Is An “Under Age 30” Discount Price Legal?

Tinder is a free online dating service. It presents users with photos of potential dates. How superficial is that? The user can swipe right to express approval or swipe left to express disapproval. Good looking or not – I guess. I’d have to use my younger brother’s photo.

In 2015, Tinder released a premium service called “Tinder Plus,” which allowed users to access additional features of the app for a monthly fee. Like:  “Jim Porter is charming and an excellent square dancer. A lovable guy.” Now we’re talking.


Tinder Plus charges app users who are age 30 and older $19.99 per month, while it charges users under the age of 30 only $14.99 per month.

Allan Candelore, who apparently had nothing better to do, filed a class action for age discrimination claiming a violation of the Unruh Civil Rights Act (Civil Code section 51 “Unruh Act”) and the Unfair Competition Law (B & P Code section 17.200).

The issue in this case is whether it is legal to give a price break to younger users of the online dating service.


The Unruh Act provides that all persons are free and equal and may not be discriminated against no matter what their “sex, race, color, religion, ancestry, national origin, disability, medical condition, genetic information, marital status, sexual orientation, citizenship, primary language, or immigration status.” It applies to business establishments. Court cases have expanded the Unruh Act to include age discrimination.


Tinder argued that it did not arbitrarily discriminate against users over 30, but instead, based on tests it had conducted, was offering younger users who are more budget constrained and “need a lower price to pull the trigger” a discount.

Tinder said the discount was merely a logical price differential not some irrational, invidious act of discrimination.

The trial court agreed with Tinder.


The Court of Appeal discussed other price break cases including a blanket denial to families with minor children who want to rent, finding it a violation of equal access afforded to all persons. Another example:  if height is required for a job, a tall woman may not be refused employment merely because, on average, women are shorter than men. Ladies Day car wash events and Ladies Night bar events are discriminatory sex-based pricing. I wrote a column on the bar case. On the other hand, many laws expressly allow discounts for children and seniors based on social policy considerations.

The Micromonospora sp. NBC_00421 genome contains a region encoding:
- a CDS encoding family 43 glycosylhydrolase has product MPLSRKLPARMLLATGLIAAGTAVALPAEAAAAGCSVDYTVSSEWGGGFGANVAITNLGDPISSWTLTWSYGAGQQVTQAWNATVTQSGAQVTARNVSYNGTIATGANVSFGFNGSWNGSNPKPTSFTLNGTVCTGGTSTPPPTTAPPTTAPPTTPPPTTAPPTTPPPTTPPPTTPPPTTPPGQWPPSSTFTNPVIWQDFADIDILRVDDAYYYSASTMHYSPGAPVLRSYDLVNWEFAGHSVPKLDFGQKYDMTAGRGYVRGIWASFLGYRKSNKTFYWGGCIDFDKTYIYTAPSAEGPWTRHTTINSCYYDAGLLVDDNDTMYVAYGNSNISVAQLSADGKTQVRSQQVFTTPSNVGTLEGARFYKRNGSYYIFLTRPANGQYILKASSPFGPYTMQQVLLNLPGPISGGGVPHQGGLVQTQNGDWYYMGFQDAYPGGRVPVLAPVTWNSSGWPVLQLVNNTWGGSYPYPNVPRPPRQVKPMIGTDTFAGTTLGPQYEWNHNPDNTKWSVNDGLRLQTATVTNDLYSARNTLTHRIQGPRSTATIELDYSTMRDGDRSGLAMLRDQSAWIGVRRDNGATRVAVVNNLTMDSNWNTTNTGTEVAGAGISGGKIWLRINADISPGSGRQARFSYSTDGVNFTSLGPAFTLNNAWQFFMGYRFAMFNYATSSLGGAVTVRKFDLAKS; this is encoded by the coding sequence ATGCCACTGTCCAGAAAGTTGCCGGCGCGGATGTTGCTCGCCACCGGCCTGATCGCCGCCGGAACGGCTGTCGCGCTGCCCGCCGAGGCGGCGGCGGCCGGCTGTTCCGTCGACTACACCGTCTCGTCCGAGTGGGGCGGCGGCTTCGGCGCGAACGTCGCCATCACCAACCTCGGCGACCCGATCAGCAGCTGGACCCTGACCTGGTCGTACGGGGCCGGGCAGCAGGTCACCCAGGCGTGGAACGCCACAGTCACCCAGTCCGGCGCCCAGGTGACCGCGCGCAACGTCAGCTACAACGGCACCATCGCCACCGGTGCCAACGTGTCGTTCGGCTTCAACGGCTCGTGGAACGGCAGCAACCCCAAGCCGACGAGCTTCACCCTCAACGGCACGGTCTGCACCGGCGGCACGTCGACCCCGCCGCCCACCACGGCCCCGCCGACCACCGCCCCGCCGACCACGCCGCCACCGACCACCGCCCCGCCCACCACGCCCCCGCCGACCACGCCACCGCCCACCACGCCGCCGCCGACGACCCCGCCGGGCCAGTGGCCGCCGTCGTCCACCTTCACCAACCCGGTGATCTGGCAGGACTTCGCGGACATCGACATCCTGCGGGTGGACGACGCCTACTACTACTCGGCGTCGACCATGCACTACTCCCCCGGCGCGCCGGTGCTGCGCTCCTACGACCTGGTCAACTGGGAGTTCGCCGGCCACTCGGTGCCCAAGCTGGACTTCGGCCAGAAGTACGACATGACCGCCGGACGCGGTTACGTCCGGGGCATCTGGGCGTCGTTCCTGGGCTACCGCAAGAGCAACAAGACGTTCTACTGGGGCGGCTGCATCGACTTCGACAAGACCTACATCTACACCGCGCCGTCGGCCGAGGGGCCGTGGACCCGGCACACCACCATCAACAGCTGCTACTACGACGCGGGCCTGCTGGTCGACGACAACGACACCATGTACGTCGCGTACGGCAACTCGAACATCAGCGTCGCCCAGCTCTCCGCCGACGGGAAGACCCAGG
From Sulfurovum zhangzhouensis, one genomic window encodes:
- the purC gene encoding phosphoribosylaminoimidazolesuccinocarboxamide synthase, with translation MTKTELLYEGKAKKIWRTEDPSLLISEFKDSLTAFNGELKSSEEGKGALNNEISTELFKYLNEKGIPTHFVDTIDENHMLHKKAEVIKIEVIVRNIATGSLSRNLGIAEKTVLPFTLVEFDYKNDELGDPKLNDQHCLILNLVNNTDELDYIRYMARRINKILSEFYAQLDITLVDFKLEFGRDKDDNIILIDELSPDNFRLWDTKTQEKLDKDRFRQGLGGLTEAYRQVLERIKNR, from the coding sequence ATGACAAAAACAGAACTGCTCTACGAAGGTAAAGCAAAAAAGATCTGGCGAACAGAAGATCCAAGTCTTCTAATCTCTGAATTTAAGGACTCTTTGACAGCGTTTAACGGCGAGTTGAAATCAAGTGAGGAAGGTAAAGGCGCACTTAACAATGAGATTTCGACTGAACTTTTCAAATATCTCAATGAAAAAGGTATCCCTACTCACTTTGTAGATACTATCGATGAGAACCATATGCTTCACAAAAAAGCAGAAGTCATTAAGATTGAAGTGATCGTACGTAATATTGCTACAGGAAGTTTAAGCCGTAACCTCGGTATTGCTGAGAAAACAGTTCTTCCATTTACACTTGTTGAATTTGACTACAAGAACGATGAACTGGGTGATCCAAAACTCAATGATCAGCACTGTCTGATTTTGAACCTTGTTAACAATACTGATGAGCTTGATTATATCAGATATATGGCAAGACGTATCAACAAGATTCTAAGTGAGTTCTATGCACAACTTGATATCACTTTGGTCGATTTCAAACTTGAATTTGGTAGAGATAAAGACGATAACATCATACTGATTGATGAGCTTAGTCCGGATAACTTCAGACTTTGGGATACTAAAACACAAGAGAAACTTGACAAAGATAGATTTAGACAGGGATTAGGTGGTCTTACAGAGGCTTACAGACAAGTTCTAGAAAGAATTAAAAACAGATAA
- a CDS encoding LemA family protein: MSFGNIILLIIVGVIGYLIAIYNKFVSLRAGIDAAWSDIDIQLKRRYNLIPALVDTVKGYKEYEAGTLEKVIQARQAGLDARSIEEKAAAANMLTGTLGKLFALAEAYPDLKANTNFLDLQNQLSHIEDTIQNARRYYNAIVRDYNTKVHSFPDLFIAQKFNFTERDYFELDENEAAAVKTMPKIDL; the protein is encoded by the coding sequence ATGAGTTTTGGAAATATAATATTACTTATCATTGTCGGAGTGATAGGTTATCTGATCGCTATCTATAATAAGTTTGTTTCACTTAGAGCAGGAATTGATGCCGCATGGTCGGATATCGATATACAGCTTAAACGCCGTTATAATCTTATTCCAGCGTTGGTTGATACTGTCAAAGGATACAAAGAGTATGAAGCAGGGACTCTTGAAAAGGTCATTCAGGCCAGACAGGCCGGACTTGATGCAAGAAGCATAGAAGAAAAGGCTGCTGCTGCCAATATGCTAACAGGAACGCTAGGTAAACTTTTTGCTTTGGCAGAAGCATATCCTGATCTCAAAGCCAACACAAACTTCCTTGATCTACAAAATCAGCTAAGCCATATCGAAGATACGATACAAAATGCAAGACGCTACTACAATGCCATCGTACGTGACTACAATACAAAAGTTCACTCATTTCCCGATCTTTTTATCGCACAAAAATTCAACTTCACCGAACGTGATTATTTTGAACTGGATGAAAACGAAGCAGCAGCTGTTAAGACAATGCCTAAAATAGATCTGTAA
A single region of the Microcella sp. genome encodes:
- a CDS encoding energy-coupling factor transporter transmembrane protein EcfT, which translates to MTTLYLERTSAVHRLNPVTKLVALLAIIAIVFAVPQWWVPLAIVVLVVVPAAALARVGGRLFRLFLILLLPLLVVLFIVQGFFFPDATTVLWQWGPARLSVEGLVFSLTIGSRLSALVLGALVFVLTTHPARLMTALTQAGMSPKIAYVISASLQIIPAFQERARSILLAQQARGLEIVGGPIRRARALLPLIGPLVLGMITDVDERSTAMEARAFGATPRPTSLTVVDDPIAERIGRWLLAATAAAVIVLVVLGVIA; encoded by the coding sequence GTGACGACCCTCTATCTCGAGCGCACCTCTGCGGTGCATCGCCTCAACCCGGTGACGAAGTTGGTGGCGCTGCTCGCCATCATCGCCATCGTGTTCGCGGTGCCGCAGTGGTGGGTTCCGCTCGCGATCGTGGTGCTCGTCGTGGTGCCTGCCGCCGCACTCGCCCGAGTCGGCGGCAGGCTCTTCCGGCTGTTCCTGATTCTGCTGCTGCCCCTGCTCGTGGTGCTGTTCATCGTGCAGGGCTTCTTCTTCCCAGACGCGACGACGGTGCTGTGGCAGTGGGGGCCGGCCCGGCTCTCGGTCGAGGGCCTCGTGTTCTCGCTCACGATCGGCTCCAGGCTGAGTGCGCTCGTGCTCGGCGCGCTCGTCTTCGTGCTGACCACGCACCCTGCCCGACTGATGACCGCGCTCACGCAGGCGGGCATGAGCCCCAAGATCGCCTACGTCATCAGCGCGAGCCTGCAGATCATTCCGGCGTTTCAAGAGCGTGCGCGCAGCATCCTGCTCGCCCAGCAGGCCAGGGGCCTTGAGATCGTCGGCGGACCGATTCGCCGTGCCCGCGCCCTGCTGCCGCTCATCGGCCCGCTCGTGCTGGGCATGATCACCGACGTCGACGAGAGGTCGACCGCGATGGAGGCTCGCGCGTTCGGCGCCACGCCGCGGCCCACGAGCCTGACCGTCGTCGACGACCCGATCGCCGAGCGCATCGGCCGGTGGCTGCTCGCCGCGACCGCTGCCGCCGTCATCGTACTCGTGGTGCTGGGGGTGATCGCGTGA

Senior citizens are often entitled to discounts. I used to decline senior discounts when buying a movie ticket or paying for park entry or a ski pass, trying to affirm myself as young. Now I am realistic and take all the breaks I can get. No getting around it, I am old.

In one interesting case it was found legal for “Baby-Boomers” to be given a discount to a musical about the baby-boomer generation. I like the result, not sure how it could be legal.

The plaintiff who sued Tinder argued it would be improper under the Unruh Act for a grocer to charge an unemployed 31-year-old patron twice as much as an employed 28-year-old patron merely on the basis of market testing that typical 31-year-olds make more money than 28-year-olds. I.e. not all users under 30 make less money than users over 30.


In the end, the Court of Appeal overturned the trial court and concluded that Tinder’s pricing model favoring users under 30 cannot be justified by generalizations about the relative incomes and budget limitations of younger and older groups.

Nor was there a public policy that would justify the age based discrimination.

Despite the logic and Tinder’s rationale for trying to entice young users to use the dating site, it can’t discriminate on the basis of age under the Unruh Act or California’s Unfair Competition Law. I’m not sure about this ruling.


Jim Porter is an attorney with Porter Simon licensed in California and Nevada, with offices in Truckee and Tahoe City, California, and Reno, Nevada.  Jim’s practice areas include:  real estate, development, construction, business, HOA’s, contracts, personal injury, accidents, mediation and other transactional matters.  He may be reached at or  

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The content contained and opinions expressed in this blog are solely those of the author. This blog contains content and opinions concerning the law generally, and is not intended to constitute legal advice or to create any attorney‑client relationship with the reader. The reader should consult with an attorney about any specific legal issues prior to embarking on any course of action or inaction involving legal matters.